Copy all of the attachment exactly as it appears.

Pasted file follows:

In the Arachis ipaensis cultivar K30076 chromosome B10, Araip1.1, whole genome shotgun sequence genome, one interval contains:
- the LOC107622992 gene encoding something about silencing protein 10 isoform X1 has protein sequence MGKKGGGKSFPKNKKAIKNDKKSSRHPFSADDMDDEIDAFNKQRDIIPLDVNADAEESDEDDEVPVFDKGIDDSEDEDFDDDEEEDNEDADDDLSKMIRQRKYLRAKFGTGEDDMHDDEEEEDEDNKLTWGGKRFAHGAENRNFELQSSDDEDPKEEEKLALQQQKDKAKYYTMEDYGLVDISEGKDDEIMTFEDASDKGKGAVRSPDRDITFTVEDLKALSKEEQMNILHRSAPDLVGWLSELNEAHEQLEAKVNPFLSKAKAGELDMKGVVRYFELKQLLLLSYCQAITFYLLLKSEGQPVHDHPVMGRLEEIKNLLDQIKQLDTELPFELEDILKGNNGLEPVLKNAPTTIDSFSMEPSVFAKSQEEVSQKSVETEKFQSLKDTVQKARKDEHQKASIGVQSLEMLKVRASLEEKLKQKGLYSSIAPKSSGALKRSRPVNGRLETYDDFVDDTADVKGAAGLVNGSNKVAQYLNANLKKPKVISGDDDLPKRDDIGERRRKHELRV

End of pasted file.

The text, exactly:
In the Arachis ipaensis cultivar K30076 chromosome B10, Araip1.1, whole genome shotgun sequence genome, one interval contains:
- the LOC107622992 gene encoding something about silencing protein 10 isoform X1 has protein sequence MGKKGGGKSFPKNKKAIKNDKKSSRHPFSADDMDDEIDAFNKQRDIIPLDVNADAEESDEDDEVPVFDKGIDDSEDEDFDDDEEEDNEDADDDLSKMIRQRKYLRAKFGTGEDDMHDDEEEEDEDNKLTWGGKRFAHGAENRNFELQSSDDEDPKEEEKLALQQQKDKAKYYTMEDYGLVDISEGKDDEIMTFEDASDKGKGAVRSPDRDITFTVEDLKALSKEEQMNILHRSAPDLVGWLSELNEAHEQLEAKVNPFLSKAKAGELDMKGVVRYFELKQLLLLSYCQAITFYLLLKSEGQPVHDHPVMGRLEEIKNLLDQIKQLDTELPFELEDILKGNNGLEPVLKNAPTTIDSFSMEPSVFAKSQEEVSQKSVETEKFQSLKDTVQKARKDEHQKASIGVQSLEMLKVRASLEEKLKQKGLYSSIAPKSSGALKRSRPVNGRLETYDDFVDDTADVKGAAGLVNGSNKVAQYLNANLKKPKVISGDDDLPKRDDIGERRRKHELRV